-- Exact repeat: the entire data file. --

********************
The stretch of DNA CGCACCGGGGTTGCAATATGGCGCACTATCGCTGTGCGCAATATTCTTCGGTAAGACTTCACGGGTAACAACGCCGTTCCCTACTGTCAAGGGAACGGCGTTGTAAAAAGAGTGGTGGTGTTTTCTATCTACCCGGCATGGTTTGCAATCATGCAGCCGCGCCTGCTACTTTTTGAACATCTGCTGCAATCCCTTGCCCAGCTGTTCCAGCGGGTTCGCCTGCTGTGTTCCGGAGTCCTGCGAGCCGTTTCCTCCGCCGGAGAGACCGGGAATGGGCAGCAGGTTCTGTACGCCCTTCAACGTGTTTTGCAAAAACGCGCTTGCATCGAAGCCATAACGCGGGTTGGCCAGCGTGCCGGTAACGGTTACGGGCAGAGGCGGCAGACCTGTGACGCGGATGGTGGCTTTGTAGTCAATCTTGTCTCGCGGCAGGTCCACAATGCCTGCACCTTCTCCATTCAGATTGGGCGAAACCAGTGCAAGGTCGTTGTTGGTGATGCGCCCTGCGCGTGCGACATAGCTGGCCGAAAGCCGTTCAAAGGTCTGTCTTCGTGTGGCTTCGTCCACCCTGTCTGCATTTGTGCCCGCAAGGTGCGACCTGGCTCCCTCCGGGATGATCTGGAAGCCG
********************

The stretch of DNA CGCACCGGGGTTGCAATATGGCGCACTATCGCTGTGCGCAATATTCTTCGGTAAGACTTCACGGGTAACAACGCCGTTCCCTACTGTCAAGGGAACGGCGTTGTAAAAAGAGTGGTGGTGTTTTCTATCTACCCGGCATGGTTTGCAATCATGCAGCCGCGCCTGCTACTTTTTGAACATCTGCTGCAATCCCTTGCCCAGCTGTTCCAGCGGGTTCGCCTGCTGTGTTCCGGAGTCCTGCGAGCCGTTTCCTCCGCCGGAGAGACCGGGAATGGGCAGCAGGTTCTGTACGCCCTTCAACGTGTTTTGCAAAAACGCGCTTGCATCGAAGCCATAACGCGGGTTGGCCAGCGTGCCGGTAACGGTTACGGGCAGAGGCGGCAGACCTGTGACGCGGATGGTGGCTTTGTAGTCAATCTTGTCTCGCGGCAGGTCCACAATGCCTGCACCTTCTCCATTCAGATTGGGCGAAACCAGTGCAAGGTCGTTGTTGGTGATGCGCCCTGCGCGTGCGACATAGCTGGCCGAAAGCCGTTCAAAGGTCTGTCTTCGTGTGGCTTCGTCCACCCTGTCTGCATTTGTGCCCGCAAGGTGCGACCTGGCTCCCTCCGGGATGATCTGGAAGCCG